Scholar Isaac Asimov was one of the 20th century's most prolific writers, writing in many genres. He was known for sci-fi works like Foundation and I, Robot.
Born on January 2, 1920, in Petrovichi, Russia, Isaac Asimov immigrated with his family to the United States and became a biochemistry professor while pursuing writing. He published his first novel, Pebble in the Sky, in 1950. An immensely prolific author who penned nearly 500 books, he published influential sci-fi works like I, Robot and the Foundation trilogy, as well as books in a variety of other genres. Asimov died in New York City on April 6, 1992.
Early life and Education
Isaac Asimov was born Isaak Yudovick Ozimov on January 2, 1920, in Petrovichi, Russia, to Anna Rachel Berman and Judah Ozimov. The family immigrated to the United States when Asimov was a toddler, settling into the East New York section of Brooklyn. (Around this time, the family name was changed to Asimov.)
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Neil deGrasse Tyson and panelists discuss de-extinction in the 2017 Isaac Asimov Memorial Debate at the American Museum of Natural History. Biologists today have the knowledge, the tools, and the ability to influence the evolution of life on Earth. Do we have an obligation to bring back species that human activities may have rendered extinct? Does the technology exist to do so? Join Tyson and the panel for a lively debate about the merits and shortcomings of this provocative idea.
What may have started as a science fiction speculation—that perhaps the universe as we know it is a computer simulation—has become a serious line of theoretical and experimental investigation among physicists, astrophysicists, and philosophers. Neil deGrasse Tyson, Frederick P. Rose Director of the Hayden Planetarium, hosts and moderates a panel of experts in a lively discussion about the merits and shortcomings of this provocative and revolutionary idea.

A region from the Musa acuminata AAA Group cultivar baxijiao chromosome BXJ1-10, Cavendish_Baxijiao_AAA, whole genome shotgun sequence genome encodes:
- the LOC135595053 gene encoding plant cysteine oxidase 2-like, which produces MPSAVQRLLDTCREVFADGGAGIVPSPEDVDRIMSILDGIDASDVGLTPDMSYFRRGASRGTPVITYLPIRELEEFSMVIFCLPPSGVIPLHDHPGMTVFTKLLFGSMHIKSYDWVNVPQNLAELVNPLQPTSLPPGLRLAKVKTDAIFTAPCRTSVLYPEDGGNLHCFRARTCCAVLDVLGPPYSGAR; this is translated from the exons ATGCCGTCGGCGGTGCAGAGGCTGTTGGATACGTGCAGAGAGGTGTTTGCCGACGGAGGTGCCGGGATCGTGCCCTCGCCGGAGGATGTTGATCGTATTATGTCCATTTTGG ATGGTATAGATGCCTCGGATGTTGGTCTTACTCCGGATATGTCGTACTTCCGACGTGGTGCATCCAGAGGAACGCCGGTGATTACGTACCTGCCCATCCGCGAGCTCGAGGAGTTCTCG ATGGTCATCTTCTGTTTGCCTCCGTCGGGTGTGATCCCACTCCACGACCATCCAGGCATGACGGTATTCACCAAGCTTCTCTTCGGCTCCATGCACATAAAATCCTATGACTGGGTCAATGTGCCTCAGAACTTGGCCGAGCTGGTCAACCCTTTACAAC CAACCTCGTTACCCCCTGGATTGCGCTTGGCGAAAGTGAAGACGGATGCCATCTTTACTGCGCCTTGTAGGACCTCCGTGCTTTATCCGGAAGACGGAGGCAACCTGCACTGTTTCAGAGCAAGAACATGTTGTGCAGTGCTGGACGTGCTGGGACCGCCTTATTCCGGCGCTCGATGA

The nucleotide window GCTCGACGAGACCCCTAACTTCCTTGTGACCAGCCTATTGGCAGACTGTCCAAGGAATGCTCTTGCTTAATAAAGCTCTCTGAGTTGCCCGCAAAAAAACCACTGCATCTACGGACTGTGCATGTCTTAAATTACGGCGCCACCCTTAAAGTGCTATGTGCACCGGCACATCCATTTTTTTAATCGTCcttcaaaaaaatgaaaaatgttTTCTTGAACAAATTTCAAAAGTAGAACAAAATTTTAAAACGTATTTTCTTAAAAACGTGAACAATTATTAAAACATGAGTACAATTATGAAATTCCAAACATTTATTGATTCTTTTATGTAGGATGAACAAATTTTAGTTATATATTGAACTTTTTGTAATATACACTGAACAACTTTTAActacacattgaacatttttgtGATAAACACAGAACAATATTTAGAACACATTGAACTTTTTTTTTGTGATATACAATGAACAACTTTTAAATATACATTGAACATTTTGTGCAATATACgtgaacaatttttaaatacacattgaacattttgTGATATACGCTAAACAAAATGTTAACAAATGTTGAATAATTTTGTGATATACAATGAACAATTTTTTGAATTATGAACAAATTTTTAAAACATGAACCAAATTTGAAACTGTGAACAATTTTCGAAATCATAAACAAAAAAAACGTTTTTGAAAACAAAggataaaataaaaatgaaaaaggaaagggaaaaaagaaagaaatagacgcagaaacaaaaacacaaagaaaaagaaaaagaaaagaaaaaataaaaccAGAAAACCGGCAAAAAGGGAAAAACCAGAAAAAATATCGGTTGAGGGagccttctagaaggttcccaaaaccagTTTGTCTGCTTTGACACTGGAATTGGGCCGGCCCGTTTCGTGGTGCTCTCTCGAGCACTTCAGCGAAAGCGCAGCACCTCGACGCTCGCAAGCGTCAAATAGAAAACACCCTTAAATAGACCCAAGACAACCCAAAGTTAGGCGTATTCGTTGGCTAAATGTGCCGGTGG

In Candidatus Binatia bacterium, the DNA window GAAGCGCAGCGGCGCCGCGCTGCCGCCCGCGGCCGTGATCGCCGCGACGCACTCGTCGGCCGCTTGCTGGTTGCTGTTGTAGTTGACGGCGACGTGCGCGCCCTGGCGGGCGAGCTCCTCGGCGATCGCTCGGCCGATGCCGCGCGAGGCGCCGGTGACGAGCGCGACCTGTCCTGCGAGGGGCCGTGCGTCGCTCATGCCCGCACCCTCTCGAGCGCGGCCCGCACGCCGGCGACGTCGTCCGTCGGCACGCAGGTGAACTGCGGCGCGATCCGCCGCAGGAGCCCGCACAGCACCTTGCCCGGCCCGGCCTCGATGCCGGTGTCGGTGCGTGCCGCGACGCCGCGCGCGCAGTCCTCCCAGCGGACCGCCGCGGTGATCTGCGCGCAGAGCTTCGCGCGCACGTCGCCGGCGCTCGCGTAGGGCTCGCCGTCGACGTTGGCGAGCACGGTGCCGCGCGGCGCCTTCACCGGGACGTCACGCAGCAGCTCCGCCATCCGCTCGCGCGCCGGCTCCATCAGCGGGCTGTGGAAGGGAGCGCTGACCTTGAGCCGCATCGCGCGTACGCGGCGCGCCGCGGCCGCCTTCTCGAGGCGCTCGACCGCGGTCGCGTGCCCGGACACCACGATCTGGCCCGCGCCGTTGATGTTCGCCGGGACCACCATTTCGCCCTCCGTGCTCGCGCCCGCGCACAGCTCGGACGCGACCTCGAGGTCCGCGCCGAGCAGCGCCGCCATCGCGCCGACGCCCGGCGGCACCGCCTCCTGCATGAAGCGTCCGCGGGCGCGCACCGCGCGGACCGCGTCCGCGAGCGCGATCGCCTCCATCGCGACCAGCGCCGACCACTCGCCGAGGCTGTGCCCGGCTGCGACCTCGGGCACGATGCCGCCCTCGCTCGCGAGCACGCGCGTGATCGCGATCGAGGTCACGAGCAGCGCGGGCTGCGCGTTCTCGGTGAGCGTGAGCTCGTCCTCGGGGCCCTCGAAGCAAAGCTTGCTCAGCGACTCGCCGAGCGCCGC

Earth is the only place in our solar system with liquid water on its surface. Even though water makes up only 0.03 percent of the Earth’s total mass, it covers 70 percent of the planet’s surface. Where did this water come from? Why is it mostly in liquid form? How much of it is drinkable and how vulnerable is this valuable resource? Will we ever run out? Will wars of the future be fought over access to it? Will future generations harness water from space? Is water essential to all life?
Space exploration is entering a new era. Dozens of aerospace companies have emerged in recent years, all with the goal of commercializing space as never before. From serving NASA's cargo needs to sending tourists on space vacations to mining asteroids for profit, this next generation of entrepreneurs, and not NASA, may be the ones who transform space into our backyard, possibly creating the 1st ever trillionaires.
The concept of nothing is as old as zero itself. How do we grapple with the concept of nothing? From the best laboratory vacuums on Earth to the vacuum of space to what lies beyond, the idea of nothing continues to intrigue professionals and the public alike.
On March 20, 2012, over 5,000 people tuned in to the live stream of the 2012 Isaac Asimov Memorial Debate from the LeFrak Theater at the American Museum of Natural History. Hosted by Hayden Planetarium Director Neil deGrasse Tyson, this year's debate pitted some of the experimentalists who claimed to have discovered faster-than-light neutrinos against their strongest critics, as well as other teams who are racing to test Albert Einstein's Theory of Relativity with unprecedented precision.
Can the entire universe be explained with a single, unifying theory? This is perhaps the most fundamental question in all of science, and it may also be the most controversial. Albert Einstein was among the first to envision a unified theory that could account for the behavior of all matter and energy in the cosmos, but a definitive solution has eluded physicists to this day. As the 21st century progresses, "string theory" remains the leading candidate to be the "theory of everything"..
Join astrophysicist and Hayden Planetarium Director Neil deGrasse Tyson as he hosts and moderates a panel discussion dedicated to the perennial question "Is Earth Unique?" With what we now know about the stars in our galaxy and the planets that orbit them, we can begin to address this question with informed debate. Panelists are selected for their diverse expertise in geology, biology, chemistry, and physics and for the ways they have applied these fields...